Note: William Young (1822-1893) was buried in City Cemetery, Farmer City.

Mrs. William YOUNG 

October 27, 1911
Clinton Register

Mrs. Mary Young Dead.

Mrs. Mary YOUNG, one of the oldest and most respected citizens of Farmer City, died at her home at 10:30 Monday night.  Funeral services were held Wednesday from the home, and interment was in the old cemetery south of Farmer City.

Mrs. Young was a member of the M. E. church, a regular attendant at the services, and a willing and faithful worker for the cause of Christianity.  Her husband was for years in mercantile business in Farmer City.

Deceased is survived by four children, Zelba, with whom she made her home; W. S., a real estate agent at Farmer City; R. B., of Clinton, and Thomas YOUNG, of Levenworth, Kas.

Mrs. William H. YOUNG 

September 3, 1880
Clinton Public

The Death Roll.

Mrs. W. H. YOUNG, of Harp, died on Tuesday.

Charles A. ZIEGLER 

February 14, 1908 - Friday
Clinton Register


Chas. A. ZIEGLER died in Bloomington Tuesday at the home of his sister, Mrs. F. C. BOHRER, aged 55. He was born in Brown County, Ohio, October 1, 1852. His parents moved to Illinois settling on a farm near Bloomington. He lived there until he moved to Iowa where he lived fifteen years, returning to Clinton ten years ago, and for awhile lived in Clinton before returning to Bloomington, which had since been his home.

He is survived by three sisters [and two brothers], as follows: Mrs. F. C. BOHRER, Bloomington; Mrs. Louisa KLANK, Farmer City; Jacob ZIEGLER, near Clinton; Mrs. LOWENTROUT and Louis ZIEGLER of Spokane, Washington. Funeral was held in Bloomington yesterday at 1:30.


February 13, 1908 - Thursday
The Pantagraph
Bloomington, Illinois

Grim Reaper is Using the Sickle—
Charles A. Ziegler, Mrs. Mahala Brown and Mrs. Mary Powell Are Removed.

Mr. Charles A. ZIEGLER died at the Kelso sanitarium at 11:30 o'clock Tuesday night of dropsy, aged 55 years, 2 months and 10 days.  The deceased was the son of Jacob and Louisa ZIEGLER, old residents of McLean county, both of whom died a number of years ago.  Mr. Ziegler was born on October 1, 1852, near Georgetown, Brown County, Ohio.   As a child he came with his parents to McLean county and settled on a farm five miles northwest of Bloomington.  He remained there until twenty years ago, when he moved to Fonda, Ia.  There he remained for fifteen years, at the end of which period he came back to Illinois, living for a time at Clinton and then moving to Bloomington.  He is survived by the following brothers and sisters: Hon. Jacob ZIEGLER, of Clinton; Louis ZIEGLER and Mrs. Louis LOWENTROUT, both of Spokane, Wash.; Mrs. Catherine HENNE, of Springfield; Mrs. Louisa KLANK, of Farmer City; and Mrs. F. C. BOHRER, of Bloomington.


February 14, 1908 - Friday
The Pantagraph
Bloomington, Illinois

Funeral of Charles Ziegler.

At 1:30 o'clock yesterday afternoon the funeral of the late Charles ZIEGLER was held at the home of his sister, Mrs. F. C. BOHRER on East Mulberry street, the service being attended by a goodly number of relatives and acquaintances.  Rev. Mr. Durand, of the Church of Peace, conducted the service.  A large number of handsome floral pieces were received.  The interment was made in the city cemetery, the following bearing the casket to the grave: Messrs. Wolf Griesheim, Guy Carlton, Jacob Mohr, Albert Otto, Charles Schlagel and Emmett Glenn.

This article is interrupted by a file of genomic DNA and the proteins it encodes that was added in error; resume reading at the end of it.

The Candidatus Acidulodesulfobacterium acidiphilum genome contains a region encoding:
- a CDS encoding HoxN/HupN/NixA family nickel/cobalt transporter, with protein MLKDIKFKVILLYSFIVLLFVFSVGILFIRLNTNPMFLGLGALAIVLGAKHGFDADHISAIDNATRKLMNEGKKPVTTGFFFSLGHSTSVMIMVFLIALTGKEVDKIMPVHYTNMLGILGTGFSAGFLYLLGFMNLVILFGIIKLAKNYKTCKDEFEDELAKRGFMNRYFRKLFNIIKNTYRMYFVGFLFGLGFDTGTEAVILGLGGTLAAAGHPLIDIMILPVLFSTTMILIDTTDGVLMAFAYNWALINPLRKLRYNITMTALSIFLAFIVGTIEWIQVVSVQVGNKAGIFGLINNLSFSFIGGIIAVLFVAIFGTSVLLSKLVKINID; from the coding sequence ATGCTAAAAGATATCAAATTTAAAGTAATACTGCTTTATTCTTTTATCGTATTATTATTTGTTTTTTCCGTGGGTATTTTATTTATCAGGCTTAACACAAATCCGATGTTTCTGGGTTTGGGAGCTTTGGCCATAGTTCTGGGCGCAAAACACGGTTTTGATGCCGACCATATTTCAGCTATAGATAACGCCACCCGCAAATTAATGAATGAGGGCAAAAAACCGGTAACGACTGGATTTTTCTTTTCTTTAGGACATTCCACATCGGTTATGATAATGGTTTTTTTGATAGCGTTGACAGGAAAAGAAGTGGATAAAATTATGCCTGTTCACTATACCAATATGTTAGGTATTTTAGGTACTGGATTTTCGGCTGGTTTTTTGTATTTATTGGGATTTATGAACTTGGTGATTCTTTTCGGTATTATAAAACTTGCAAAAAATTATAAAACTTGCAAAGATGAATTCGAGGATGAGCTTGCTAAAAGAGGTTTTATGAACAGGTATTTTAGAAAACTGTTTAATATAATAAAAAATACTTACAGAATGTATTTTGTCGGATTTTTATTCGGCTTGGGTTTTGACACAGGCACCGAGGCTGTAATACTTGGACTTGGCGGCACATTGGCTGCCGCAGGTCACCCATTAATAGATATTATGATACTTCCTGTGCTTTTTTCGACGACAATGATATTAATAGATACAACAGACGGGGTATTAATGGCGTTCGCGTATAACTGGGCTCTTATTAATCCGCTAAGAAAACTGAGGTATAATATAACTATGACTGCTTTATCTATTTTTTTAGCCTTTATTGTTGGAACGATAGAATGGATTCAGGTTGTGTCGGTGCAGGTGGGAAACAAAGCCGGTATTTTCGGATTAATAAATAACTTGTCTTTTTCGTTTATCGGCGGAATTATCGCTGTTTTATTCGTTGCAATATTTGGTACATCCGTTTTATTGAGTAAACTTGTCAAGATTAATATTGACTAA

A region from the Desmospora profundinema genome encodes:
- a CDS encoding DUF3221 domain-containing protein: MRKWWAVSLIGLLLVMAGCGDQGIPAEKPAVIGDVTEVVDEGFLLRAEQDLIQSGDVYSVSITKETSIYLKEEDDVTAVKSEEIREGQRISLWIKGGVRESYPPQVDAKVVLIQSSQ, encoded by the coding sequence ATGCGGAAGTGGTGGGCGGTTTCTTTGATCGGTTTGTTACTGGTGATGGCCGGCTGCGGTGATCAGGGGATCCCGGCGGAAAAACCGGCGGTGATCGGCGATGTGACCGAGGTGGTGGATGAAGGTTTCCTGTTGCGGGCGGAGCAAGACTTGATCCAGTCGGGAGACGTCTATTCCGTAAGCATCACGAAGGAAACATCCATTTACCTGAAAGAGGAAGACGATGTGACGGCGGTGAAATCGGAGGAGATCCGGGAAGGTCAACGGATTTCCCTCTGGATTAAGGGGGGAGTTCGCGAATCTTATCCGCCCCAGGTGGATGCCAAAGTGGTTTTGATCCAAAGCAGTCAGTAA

February 24, 1899
Clinton Public

Death of Henry Ziegler.
A Former Resident of DeWitt County Dies at Fonda, Iowa.

Henry ZIEGLER died Saturday at his home near Fonda, Iowa, after an illness of nearly six months. He was brother of Hon. Jacob ZIEGLER, of this city, and until 1887 occupied one of Judge WELDON’s farms east of Clinton. Deceased was born in Germany sixty-six years ago and at the age of eighteen emigrated [sic] to this country, making his home with an uncle at Marysville, Ky. After a residence of five years in Kentucky he moved to Bloomington, Illinois, where he was united in marriage to Martha Jane SHIELDS, who died in 1873. The result of their union was six children, three boys and three girls. They are Mrs. Emma HARTSOCK, Clinton; Mrs. Rose McFAIL, Jersey City, NJ; Henry ZIEGLER, Clinton; Jacob ZIEGLER and Mrs. Mary WEBBER, Fonda [Iowa]; and Arthur ZIEGLER, Hoskins, Neb. His second marriage was in Clinton in 1875 to Mrs. Josephine SMALL. She died in 1887. Deceased leaves surviving him two brothers and four sisters, Jacob ZIEGLER, Clinton; Charles ZIEGLER, Fonda [Iowa]; Mrs. H. KUNTZ, Des Moines, Iowa; Mrs. L. KLAUNK, Farmer City; Mrs. Kate HAYNIE, Springfield, and Mrs. L. LOWENTROUT, Bloomington. Funeral was held Monday at his late home. None of the family from here attended owing to a delay in the message announcing his death, it reaching them Monday afternoon.

Mrs. Henry ZIEGLER (1)

October 23, 1873
Clinton Public

Mrs. Henry ZEIGLER, of Rutledge township, died on last Tuesday afternoon.

Note: From the Illinois Statewide Marriage Index:

Mrs. Henry ZIEGLER (2)

September 16, 1887
Clinton Public

Mrs. Louisa Josephine Ziegler.

On Thursday of last week Mrs. Henry ZIEGLER died, and on Saturday afternoon she was buried in Woodlawn Cemetery. Mrs. Ziegler was born in Madison County, Ohio, May 3, 1838, and came with her family to this city in 1852. She was married to Mr. Henry ZIEGLER in 1874. Her father, William HULL, was for a number of years collector of taxes in Clintonia township. She was the sister of Mrs. R. H. PHARES and Mrs. Wm. MITCHELL, and of George A. HULL, of Heyworth. Mrs. Ziegler had been an invalid for three years.


September 16, 1887
Clinton Register

Death of Mrs. Henry Ziegler.